Did you know that you are not required to pay unemployment taxes on certain types of workers? In general, your business is required to pay quarterly unemployment taxes if it meets any one of the following criteria.
- Pays $1,500 or more in wages in any calendar quarter or has at least one employee during any 20 weeks in a calendar year.
- Acquires all or part of a business that was an employer subject to UI taxes at the time of the acquisition.
- Is liable under the Federal Unemployment Tax Act and has employees in South Carolina.
- Elects to become a liable employer.
- Pays cash wages of $1,000 or more in any calendar quarter for domestic services.
- Pays $20,000 or more to individuals employed in agricultural labor during any calendar quarter.
- Employs 10 or more individuals in agricultural labor for a day in any 20 weeks in a calendar year.
However, there are a few exceptions to these criteria – one of which are independent contractors. You are exempt from paying unemployment taxes on independent contractors because these individuals contract to do a job according to one’s own methods without being subject to the employer’s control.
DEW classifies your workers’ employment status as an employee or independent contractor when you establish an employer account. The decision is based on the employer’s right and authority to control and direct the individual’s work.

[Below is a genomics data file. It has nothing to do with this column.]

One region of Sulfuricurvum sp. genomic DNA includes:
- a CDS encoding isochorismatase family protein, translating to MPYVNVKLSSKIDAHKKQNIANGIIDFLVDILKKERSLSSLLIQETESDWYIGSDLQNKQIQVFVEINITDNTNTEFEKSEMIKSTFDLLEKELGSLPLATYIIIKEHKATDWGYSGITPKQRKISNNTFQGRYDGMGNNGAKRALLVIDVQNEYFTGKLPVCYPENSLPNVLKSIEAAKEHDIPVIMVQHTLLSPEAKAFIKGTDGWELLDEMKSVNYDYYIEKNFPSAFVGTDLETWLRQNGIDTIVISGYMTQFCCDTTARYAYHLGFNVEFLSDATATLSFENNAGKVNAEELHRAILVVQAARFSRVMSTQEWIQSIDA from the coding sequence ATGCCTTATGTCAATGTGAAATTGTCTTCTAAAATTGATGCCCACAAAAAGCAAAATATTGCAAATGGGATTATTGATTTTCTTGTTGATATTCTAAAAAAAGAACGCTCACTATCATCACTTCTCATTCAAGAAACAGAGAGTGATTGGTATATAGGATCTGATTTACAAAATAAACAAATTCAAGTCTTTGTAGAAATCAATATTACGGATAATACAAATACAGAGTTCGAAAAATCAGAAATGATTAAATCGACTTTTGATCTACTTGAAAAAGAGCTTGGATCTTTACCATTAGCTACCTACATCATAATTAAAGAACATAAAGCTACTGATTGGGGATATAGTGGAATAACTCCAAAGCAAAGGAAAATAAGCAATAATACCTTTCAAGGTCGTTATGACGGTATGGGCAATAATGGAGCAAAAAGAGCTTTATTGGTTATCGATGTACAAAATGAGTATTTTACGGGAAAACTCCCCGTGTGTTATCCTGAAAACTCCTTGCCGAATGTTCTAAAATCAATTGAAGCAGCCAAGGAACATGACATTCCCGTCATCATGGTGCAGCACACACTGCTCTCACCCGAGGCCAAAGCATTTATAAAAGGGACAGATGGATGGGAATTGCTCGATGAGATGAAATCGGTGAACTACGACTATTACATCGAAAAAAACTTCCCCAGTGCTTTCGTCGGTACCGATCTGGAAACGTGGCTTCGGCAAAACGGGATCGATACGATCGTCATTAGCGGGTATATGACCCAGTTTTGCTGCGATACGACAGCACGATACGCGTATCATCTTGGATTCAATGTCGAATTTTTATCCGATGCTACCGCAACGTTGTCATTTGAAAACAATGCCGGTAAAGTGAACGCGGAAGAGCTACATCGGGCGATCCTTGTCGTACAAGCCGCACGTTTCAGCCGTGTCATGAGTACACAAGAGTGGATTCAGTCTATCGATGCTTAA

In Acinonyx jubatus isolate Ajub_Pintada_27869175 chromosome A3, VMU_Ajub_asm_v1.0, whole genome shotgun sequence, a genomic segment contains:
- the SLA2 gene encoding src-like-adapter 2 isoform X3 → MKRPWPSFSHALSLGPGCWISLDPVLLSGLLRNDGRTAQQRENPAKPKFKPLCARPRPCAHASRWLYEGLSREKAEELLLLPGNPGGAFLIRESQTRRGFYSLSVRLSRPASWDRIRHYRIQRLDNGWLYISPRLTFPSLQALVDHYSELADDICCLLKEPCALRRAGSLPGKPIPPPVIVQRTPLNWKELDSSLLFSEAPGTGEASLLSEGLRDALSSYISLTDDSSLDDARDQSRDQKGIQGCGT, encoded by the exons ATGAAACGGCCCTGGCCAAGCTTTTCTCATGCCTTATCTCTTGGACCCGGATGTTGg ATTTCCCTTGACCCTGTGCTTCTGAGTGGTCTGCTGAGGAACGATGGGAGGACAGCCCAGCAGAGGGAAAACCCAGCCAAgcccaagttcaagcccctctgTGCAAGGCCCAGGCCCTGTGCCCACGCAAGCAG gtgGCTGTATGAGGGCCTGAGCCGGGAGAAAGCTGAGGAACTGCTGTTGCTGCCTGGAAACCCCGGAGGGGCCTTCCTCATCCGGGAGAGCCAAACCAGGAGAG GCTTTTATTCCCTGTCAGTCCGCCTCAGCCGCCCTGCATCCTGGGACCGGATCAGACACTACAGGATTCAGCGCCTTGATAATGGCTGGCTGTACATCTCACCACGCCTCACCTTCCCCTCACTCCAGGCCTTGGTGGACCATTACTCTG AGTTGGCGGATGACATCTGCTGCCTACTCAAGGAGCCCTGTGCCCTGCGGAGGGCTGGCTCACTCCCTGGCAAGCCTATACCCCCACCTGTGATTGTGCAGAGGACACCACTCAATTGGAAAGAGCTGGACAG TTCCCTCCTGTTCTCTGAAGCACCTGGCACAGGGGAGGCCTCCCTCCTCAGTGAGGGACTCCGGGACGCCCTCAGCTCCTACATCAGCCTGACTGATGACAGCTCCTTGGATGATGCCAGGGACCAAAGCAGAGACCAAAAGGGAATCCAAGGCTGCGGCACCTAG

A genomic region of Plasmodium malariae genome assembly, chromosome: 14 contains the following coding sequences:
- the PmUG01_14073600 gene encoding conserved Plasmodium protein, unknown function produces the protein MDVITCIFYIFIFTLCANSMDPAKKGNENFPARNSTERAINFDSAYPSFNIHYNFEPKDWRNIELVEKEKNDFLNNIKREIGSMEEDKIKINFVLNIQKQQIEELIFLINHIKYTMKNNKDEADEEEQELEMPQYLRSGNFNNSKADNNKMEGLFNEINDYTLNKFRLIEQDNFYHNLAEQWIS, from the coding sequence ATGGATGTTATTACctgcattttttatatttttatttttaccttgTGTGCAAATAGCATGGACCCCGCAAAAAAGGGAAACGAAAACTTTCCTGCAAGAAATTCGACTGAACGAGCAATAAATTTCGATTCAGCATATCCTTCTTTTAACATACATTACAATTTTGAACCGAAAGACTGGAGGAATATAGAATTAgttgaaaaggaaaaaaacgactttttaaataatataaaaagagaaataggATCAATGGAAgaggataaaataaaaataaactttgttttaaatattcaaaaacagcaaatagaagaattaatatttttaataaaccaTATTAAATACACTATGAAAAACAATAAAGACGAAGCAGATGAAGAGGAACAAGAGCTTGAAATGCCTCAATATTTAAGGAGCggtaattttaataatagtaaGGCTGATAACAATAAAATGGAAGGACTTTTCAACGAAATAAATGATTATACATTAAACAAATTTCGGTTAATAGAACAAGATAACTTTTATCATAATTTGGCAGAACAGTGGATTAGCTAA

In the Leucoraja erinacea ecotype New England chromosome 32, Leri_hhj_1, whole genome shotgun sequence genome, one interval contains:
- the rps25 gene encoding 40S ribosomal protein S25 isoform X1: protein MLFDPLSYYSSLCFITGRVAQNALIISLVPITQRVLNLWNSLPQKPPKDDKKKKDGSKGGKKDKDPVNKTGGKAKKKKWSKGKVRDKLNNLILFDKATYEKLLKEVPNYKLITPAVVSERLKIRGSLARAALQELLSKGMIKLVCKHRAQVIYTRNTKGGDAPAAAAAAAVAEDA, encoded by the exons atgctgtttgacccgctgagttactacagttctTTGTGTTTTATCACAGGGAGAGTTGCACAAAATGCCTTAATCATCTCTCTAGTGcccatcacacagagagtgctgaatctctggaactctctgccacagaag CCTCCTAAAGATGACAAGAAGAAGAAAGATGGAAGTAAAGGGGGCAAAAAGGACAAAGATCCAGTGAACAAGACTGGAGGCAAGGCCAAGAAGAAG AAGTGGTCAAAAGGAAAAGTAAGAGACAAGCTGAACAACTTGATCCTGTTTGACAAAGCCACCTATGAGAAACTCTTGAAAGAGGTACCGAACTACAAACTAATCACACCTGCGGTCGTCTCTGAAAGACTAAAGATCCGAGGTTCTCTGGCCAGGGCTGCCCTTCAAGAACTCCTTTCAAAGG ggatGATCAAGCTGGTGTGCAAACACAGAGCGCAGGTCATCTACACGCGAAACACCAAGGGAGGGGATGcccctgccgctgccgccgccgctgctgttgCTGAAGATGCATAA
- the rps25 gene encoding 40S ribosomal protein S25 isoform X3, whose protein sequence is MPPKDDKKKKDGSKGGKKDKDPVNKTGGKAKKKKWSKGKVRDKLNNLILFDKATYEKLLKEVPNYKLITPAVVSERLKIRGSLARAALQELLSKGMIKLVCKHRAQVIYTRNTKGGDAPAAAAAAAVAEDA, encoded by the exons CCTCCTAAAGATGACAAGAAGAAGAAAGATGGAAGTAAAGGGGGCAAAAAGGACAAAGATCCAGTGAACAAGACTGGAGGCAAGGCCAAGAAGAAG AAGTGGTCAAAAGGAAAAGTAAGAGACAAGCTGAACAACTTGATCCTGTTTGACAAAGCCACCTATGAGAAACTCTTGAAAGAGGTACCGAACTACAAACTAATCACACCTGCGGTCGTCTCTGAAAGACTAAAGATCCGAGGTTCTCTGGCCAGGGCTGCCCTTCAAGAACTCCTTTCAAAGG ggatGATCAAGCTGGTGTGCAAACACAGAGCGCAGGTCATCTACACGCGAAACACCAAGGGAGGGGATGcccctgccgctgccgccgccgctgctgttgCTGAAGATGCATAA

The principal factors showing right and authority to control and direct work include:
- Direct evidence of right or exercise of control
- Payment method
- Furnishing of equipment
- Right to fire
Although a contract between parties is considered, the fact that it states the relationship as an independent contractor does not bind DEW in its determination.
Misclassifying an employee as an independent contractor could prove costly for your business. DEW randomly audits employer accounts and if found liable, you will be held accountable for back taxes. If you mistakenly classify independent contracts as employees and pay taxes on those individuals in error, you may request a refund.
If you have questions about the classification of a worker, it’s best to seek clarification from DEW to prevent paying improper taxes. DEW tax field deputies are location in every region of the state and are able to assist you with worker classifications. Visit dew.sc.gov/fieldservice to contact a district office near you.
For more in depth information about employer unemployment tax liability, visit dew.sc.gov/UItax.
For a complete list of situations where you may be exempt on paying unemployment taxes, please refer to the South Carolina Code of Laws, sections 41-27-210, 41-27-220, 41-27-230, 41-27-235, 41-27-260.